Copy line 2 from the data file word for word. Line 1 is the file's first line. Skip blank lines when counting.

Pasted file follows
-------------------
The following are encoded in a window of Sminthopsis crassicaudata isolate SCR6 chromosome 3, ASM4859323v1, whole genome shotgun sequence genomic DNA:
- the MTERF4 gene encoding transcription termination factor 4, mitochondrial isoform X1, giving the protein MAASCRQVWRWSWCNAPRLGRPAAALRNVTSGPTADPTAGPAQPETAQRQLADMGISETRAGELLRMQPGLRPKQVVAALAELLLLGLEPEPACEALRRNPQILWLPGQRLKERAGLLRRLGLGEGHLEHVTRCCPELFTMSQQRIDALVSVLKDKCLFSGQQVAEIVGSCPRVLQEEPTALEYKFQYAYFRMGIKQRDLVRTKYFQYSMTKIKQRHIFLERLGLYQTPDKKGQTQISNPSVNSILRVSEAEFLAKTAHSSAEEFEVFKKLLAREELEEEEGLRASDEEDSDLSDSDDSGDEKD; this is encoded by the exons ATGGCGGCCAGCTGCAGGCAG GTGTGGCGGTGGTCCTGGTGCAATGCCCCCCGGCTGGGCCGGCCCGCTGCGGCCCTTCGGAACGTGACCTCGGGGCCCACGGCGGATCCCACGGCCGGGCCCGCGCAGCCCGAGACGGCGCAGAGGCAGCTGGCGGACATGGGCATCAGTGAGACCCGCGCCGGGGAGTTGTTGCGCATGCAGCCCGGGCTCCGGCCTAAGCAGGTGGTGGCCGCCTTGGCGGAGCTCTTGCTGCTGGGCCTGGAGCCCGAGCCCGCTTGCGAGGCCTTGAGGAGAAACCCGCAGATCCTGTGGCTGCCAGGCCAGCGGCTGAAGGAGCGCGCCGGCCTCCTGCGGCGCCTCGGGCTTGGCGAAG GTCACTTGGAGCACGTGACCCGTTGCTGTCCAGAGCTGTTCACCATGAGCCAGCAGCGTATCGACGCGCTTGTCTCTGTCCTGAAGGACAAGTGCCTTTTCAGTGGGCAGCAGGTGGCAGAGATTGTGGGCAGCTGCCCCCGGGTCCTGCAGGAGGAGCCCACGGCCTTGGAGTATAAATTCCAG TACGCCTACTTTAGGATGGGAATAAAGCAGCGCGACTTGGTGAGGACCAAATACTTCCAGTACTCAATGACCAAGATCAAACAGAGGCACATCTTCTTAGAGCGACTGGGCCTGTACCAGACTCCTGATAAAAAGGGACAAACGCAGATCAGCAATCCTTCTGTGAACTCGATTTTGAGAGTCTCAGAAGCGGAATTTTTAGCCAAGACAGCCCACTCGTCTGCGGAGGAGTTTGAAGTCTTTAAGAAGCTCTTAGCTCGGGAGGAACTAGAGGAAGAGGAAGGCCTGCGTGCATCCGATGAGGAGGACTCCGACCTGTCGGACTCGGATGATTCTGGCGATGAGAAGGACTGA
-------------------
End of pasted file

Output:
- the MTERF4 gene encoding transcription termination factor 4, mitochondrial isoform X1, giving the protein MAASCRQVWRWSWCNAPRLGRPAAALRNVTSGPTADPTAGPAQPETAQRQLADMGISETRAGELLRMQPGLRPKQVVAALAELLLLGLEPEPACEALRRNPQILWLPGQRLKERAGLLRRLGLGEGHLEHVTRCCPELFTMSQQRIDALVSVLKDKCLFSGQQVAEIVGSCPRVLQEEPTALEYKFQYAYFRMGIKQRDLVRTKYFQYSMTKIKQRHIFLERLGLYQTPDKKGQTQISNPSVNSILRVSEAEFLAKTAHSSAEEFEVFKKLLAREELEEEEGLRASDEEDSDLSDSDDSGDEKD; this is encoded by the exons ATGGCGGCCAGCTGCAGGCAG GTGTGGCGGTGGTCCTGGTGCAATGCCCCCCGGCTGGGCCGGCCCGCTGCGGCCCTTCGGAACGTGACCTCGGGGCCCACGGCGGATCCCACGGCCGGGCCCGCGCAGCCCGAGACGGCGCAGAGGCAGCTGGCGGACATGGGCATCAGTGAGACCCGCGCCGGGGAGTTGTTGCGCATGCAGCCCGGGCTCCGGCCTAAGCAGGTGGTGGCCGCCTTGGCGGAGCTCTTGCTGCTGGGCCTGGAGCCCGAGCCCGCTTGCGAGGCCTTGAGGAGAAACCCGCAGATCCTGTGGCTGCCAGGCCAGCGGCTGAAGGAGCGCGCCGGCCTCCTGCGGCGCCTCGGGCTTGGCGAAG GTCACTTGGAGCACGTGACCCGTTGCTGTCCAGAGCTGTTCACCATGAGCCAGCAGCGTATCGACGCGCTTGTCTCTGTCCTGAAGGACAAGTGCCTTTTCAGTGGGCAGCAGGTGGCAGAGATTGTGGGCAGCTGCCCCCGGGTCCTGCAGGAGGAGCCCACGGCCTTGGAGTATAAATTCCAG TACGCCTACTTTAGGATGGGAATAAAGCAGCGCGACTTGGTGAGGACCAAATACTTCCAGTACTCAATGACCAAGATCAAACAGAGGCACATCTTCTTAGAGCGACTGGGCCTGTACCAGACTCCTGATAAAAAGGGACAAACGCAGATCAGCAATCCTTCTGTGAACTCGATTTTGAGAGTCTCAGAAGCGGAATTTTTAGCCAAGACAGCCCACTCGTCTGCGGAGGAGTTTGAAGTCTTTAAGAAGCTCTTAGCTCGGGAGGAACTAGAGGAAGAGGAAGGCCTGCGTGCATCCGATGAGGAGGACTCCGACCTGTCGGACTCGGATGATTCTGGCGATGAGAAGGACTGA